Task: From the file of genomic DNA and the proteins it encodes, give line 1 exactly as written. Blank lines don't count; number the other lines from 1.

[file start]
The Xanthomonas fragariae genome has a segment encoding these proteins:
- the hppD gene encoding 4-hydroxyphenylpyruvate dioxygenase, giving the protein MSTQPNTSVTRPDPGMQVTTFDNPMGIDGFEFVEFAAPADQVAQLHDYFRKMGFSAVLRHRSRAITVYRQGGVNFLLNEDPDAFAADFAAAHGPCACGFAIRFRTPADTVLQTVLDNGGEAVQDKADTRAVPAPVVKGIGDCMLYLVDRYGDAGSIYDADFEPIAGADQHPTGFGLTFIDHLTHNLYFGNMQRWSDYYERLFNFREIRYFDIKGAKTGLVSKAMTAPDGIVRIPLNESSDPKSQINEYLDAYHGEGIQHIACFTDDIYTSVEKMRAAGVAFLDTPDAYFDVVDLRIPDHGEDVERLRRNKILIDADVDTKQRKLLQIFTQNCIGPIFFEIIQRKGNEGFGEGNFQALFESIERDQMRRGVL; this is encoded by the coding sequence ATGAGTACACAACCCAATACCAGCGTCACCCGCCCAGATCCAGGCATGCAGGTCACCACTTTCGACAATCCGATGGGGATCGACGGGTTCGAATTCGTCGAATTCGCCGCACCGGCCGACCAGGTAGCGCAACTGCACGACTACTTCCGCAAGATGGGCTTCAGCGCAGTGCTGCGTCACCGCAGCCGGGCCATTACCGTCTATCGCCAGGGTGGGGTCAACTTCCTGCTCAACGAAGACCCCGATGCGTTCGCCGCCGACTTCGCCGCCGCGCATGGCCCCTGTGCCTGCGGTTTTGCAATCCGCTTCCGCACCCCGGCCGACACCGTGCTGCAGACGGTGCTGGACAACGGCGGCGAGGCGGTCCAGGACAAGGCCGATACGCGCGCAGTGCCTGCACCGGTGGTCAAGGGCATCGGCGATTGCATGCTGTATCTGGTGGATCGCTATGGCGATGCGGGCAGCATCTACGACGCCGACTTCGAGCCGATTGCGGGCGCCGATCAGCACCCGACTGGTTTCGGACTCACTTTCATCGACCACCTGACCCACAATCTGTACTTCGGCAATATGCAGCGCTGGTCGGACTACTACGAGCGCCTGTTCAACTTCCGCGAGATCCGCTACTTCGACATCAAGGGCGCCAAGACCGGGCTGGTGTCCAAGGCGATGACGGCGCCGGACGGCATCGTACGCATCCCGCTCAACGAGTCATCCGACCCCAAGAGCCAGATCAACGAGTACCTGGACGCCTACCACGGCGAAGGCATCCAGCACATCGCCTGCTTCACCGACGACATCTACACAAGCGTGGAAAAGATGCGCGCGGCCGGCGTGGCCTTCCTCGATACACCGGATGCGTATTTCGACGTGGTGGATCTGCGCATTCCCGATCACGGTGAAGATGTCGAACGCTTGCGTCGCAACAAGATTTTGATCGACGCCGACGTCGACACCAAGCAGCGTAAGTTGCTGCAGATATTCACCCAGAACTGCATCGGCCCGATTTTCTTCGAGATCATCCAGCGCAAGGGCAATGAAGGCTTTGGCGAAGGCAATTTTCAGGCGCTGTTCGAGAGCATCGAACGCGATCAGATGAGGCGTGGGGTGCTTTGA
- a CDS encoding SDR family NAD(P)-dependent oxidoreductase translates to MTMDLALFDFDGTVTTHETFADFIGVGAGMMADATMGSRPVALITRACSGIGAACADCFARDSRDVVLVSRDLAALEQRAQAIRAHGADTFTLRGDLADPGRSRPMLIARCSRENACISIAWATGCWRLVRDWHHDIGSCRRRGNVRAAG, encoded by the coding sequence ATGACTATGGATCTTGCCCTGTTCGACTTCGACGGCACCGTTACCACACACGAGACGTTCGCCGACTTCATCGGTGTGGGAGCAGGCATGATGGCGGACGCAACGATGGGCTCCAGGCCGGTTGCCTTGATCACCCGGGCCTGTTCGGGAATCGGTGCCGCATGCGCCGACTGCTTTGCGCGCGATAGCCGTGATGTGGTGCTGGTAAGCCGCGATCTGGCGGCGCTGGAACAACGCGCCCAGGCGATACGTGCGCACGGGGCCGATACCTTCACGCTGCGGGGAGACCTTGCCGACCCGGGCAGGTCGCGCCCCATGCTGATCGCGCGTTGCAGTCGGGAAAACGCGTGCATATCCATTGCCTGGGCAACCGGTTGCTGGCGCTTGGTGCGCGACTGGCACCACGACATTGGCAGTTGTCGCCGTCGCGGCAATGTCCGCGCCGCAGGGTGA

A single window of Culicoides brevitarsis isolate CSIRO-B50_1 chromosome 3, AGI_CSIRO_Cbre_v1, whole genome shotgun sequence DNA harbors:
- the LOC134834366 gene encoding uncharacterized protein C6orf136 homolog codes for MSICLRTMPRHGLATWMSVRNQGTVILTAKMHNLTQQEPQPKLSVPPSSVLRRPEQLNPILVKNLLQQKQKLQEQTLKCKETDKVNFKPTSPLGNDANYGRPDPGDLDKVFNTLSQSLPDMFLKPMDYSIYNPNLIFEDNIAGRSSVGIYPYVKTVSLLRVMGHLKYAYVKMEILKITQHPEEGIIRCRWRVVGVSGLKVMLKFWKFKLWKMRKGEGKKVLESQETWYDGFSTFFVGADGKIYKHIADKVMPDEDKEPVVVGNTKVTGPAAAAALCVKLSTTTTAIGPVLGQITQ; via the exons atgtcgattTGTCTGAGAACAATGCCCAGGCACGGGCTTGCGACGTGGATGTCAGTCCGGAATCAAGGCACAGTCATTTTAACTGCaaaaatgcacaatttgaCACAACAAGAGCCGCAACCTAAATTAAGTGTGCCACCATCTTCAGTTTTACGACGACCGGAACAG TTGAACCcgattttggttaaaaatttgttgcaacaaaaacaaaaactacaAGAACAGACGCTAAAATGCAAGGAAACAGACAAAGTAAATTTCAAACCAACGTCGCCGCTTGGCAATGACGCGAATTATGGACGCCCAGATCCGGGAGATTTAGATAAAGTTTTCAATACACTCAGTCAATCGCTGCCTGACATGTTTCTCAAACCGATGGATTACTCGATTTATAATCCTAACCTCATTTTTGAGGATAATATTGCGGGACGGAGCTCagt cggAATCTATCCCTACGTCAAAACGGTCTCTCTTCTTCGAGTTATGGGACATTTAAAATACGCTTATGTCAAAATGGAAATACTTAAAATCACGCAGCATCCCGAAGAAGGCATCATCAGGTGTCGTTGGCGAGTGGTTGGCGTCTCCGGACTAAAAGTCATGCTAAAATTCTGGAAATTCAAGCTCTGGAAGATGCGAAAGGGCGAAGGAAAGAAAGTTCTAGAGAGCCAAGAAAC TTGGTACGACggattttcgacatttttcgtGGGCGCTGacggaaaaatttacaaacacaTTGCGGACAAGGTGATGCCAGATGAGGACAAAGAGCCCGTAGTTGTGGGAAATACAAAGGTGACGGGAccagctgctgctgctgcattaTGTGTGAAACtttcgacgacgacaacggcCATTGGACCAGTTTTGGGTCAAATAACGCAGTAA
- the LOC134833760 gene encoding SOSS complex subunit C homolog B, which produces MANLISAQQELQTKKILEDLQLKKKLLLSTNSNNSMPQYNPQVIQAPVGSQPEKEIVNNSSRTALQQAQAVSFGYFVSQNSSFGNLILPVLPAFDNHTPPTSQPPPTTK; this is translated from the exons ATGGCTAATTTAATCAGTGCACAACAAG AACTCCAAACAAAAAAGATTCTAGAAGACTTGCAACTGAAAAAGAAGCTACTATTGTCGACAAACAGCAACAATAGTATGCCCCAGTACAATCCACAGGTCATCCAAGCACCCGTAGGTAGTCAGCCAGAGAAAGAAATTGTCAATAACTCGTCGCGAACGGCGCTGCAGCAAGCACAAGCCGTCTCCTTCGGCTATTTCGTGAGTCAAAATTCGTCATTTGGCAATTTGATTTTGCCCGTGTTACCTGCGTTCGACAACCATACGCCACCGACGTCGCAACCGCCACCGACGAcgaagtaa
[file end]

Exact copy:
The Xanthomonas fragariae genome has a segment encoding these proteins: